Levels of Theological Certainty

The Catholic Church recognizes a hierarchy of truths, six levels of theological certainty. Although only the highest three levels are infallible teaching, we are to submit with humble fidelity also to the fourth level, certain doctrine. Holy Mother Church explains in Lumen Gentium § 25:

“This religious submission of mind and will must be shown in a special way to the authentic magisterium of the Roman Pontiff, even when he is not speaking ex cathedra; that is, it must be shown in such a way that his supreme magisterium is acknowledged with reverence, the judgments made by him are sincerely adhered to, according to his manifest mind and will. His mind and will in the matter may be known either from the character of the documents, from his frequent repetition of the same doctrine, or from his manner of speaking.”

Let us look at these six levels, using as examples the Catholic teaching on angels, taking our information from Father John A. Hardon, S.J., Catholic Catechism on the Angels (Bardstown, KY: Eternal Life, 2000) pp. 11-13.

Dogma is the highest level of Catholic theological certainty. It is a doctrine that has been expressly revealed by God through Sacred Scripture or Sacred Tradition and formally defined by a true pope, either acting alone or in union with an ecumenical council. The solemn definition, called an exercise of the extraordinary Magisterium, is taught ex cathedra, “from the chair,” because the pope is exercising his authority “from the chair of Peter.” All dogmas are doctrines, because they have been the constant teaching of the Church for two thousand years in every place and at every time. It is a dogma of the Catholic faith that angels and demons exist. “The Son of man will send his angels” Mt 13:41. “I saw Satan fall like lightning from heaven” Lk 10:18.

Dogmatic doctrine, the second level, has been expressly revealed by God in Sacred Scripture or Sacred Tradition. It is not solemnly defined by a pope, but formed by the constant teaching of the Church for two thousand years in every place and at every time. Because there is no solemn definition, Catholic teaching of dogmatic doctrine is called an exercise of the ordinary Magisterium. It is dogmatic doctrine that God assigns a guardian angel to each baptized Christian. “Behold, I send an angel before you, to guard you on the way and to bring you to the place which I have prepared” Ex 23:20. “For he will give his angels charge of you to guard you in all your ways” Ps 91:11. “Their angels always behold the face of my Father who is in heaven” Mt 18:10.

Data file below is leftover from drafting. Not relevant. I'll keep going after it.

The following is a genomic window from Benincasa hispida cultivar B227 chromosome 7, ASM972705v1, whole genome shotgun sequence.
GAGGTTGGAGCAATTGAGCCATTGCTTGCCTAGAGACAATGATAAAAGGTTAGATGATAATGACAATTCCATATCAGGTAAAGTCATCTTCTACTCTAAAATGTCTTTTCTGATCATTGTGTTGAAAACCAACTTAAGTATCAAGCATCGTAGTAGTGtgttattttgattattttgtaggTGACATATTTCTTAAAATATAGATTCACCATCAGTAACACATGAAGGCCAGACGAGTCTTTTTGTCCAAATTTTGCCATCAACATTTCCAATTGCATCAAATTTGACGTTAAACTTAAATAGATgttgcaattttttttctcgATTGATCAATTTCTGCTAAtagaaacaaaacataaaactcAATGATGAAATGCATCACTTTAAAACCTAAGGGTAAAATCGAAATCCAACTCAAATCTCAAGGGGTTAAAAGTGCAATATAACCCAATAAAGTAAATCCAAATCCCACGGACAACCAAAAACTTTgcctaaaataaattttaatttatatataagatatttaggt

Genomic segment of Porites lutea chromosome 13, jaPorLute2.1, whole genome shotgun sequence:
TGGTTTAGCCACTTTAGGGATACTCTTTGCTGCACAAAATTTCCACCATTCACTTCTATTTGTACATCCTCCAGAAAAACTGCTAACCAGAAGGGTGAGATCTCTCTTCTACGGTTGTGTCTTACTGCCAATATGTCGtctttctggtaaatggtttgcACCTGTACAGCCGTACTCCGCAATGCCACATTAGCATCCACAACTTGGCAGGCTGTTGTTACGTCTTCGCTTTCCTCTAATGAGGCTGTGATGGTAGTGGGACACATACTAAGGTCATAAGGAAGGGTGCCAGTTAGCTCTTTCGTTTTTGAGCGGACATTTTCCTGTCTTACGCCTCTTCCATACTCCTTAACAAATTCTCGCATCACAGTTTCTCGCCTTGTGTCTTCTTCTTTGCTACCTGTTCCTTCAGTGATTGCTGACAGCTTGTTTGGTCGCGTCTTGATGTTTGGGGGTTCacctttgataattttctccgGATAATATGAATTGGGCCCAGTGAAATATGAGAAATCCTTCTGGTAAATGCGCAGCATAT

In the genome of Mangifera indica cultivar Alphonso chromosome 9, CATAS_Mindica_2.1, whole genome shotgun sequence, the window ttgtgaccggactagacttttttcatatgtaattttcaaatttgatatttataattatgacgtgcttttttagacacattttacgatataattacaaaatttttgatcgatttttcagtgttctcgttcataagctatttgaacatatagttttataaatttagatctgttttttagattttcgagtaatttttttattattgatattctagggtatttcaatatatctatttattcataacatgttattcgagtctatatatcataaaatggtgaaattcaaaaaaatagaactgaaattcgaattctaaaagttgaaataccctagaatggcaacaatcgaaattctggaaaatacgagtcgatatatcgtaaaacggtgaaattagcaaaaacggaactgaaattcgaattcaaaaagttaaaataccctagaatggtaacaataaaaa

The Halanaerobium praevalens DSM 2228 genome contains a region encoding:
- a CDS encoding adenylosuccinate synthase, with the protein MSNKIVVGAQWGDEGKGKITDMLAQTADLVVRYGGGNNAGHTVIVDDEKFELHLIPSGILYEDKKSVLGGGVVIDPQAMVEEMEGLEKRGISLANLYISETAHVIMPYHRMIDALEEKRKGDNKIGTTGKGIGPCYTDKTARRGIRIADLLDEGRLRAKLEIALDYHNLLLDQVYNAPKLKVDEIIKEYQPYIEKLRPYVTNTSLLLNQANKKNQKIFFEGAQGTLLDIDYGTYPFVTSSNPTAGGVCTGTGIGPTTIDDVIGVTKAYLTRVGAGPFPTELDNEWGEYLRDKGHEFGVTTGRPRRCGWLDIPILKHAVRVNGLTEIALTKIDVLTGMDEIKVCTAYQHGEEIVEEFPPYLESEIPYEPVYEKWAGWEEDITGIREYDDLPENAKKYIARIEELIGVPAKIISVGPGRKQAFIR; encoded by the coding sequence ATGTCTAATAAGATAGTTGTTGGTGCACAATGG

Infallible doctrine, the third level, is not dogma because it has been only implicitly revealed by God, but is doctrine because it has been the constant teaching of the Church for two thousand years in every place and at every time. These first three levels are infallible, therefore irreversible. It is infallible doctrine that we are able to invoke the aid of holy angels for our guidance and protection.

Certain doctrine, the fourth level, must be believed by the faithful, but is reversible. It is certain doctrine that God assigns a guardian angel to every human person in the first instant of conception. Dr. William May tells us: “Note that the proper way to speak of teachings proposed in this way is to say that they are authoritatively taught; it is not proper to say that they are fallibly taught.”

Probable doctrine, the fifth level, is ordinarily accepted by the Catholic intellect and will, but is less than certain and so a Catholic may question it without incurring sin. It is probable doctrine that all the angels, both saved and lost, were originally created in the state of sanctifying grace.

Permissible belief, the sixth level, is speculative for the mind to believe and permissible for the will to practice because it does not contradict higher levels of Catholic teaching. It is permissible belief that not only individuals but also parishes, dioceses, religious institutes, cities, states, and even nations have their own guardian angels.

We can understand how a doctrine can be certain but reversible by imagining a mother telling her small child that he may cross the street only while holding her hand. It is certain that this is necessary to the small child’s safety. However, twenty years later, the same mother does not ask her son to hold her hand while they cross the street, because he is now able to cross safely on his own. Certain doctrine is always authoritative for the day on which it is taught.

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